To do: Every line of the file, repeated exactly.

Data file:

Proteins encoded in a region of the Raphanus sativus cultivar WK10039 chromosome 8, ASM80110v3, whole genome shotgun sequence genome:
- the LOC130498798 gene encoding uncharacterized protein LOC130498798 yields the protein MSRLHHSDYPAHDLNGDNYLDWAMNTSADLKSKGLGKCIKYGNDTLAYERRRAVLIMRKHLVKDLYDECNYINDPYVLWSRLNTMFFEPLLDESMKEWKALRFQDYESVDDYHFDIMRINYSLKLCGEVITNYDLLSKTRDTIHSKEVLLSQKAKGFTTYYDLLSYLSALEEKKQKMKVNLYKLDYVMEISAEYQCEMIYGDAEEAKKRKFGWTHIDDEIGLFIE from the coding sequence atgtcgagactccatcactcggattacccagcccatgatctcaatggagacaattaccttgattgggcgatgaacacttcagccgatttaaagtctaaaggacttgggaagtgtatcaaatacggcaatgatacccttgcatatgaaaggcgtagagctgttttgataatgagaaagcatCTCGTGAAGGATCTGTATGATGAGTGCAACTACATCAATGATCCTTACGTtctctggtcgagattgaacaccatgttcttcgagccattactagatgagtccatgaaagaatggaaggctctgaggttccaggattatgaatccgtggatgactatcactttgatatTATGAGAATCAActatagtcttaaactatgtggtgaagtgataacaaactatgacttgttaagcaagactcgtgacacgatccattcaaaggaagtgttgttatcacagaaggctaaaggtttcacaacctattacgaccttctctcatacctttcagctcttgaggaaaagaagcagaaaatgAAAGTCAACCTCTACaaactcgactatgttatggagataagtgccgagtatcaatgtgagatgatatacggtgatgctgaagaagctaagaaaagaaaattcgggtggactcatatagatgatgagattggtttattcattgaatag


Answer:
Proteins encoded in a region of the Raphanus sativus cultivar WK10039 chromosome 8, ASM80110v3, whole genome shotgun sequence genome:
- the LOC130498798 gene encoding uncharacterized protein LOC130498798 yields the protein MSRLHHSDYPAHDLNGDNYLDWAMNTSADLKSKGLGKCIKYGNDTLAYERRRAVLIMRKHLVKDLYDECNYINDPYVLWSRLNTMFFEPLLDESMKEWKALRFQDYESVDDYHFDIMRINYSLKLCGEVITNYDLLSKTRDTIHSKEVLLSQKAKGFTTYYDLLSYLSALEEKKQKMKVNLYKLDYVMEISAEYQCEMIYGDAEEAKKRKFGWTHIDDEIGLFIE from the coding sequence atgtcgagactccatcactcggattacccagcccatgatctcaatggagacaattaccttgattgggcgatgaacacttcagccgatttaaagtctaaaggacttgggaagtgtatcaaatacggcaatgatacccttgcatatgaaaggcgtagagctgttttgataatgagaaagcatCTCGTGAAGGATCTGTATGATGAGTGCAACTACATCAATGATCCTTACGTtctctggtcgagattgaacaccatgttcttcgagccattactagatgagtccatgaaagaatggaaggctctgaggttccaggattatgaatccgtggatgactatcactttgatatTATGAGAATCAActatagtcttaaactatgtggtgaagtgataacaaactatgacttgttaagcaagactcgtgacacgatccattcaaaggaagtgttgttatcacagaaggctaaaggtttcacaacctattacgaccttctctcatacctttcagctcttgaggaaaagaagcagaaaatgAAAGTCAACCTCTACaaactcgactatgttatggagataagtgccgagtatcaatgtgagatgatatacggtgatgctgaagaagctaagaaaagaaaattcgggtggactcatatagatgatgagattggtttattcattgaatag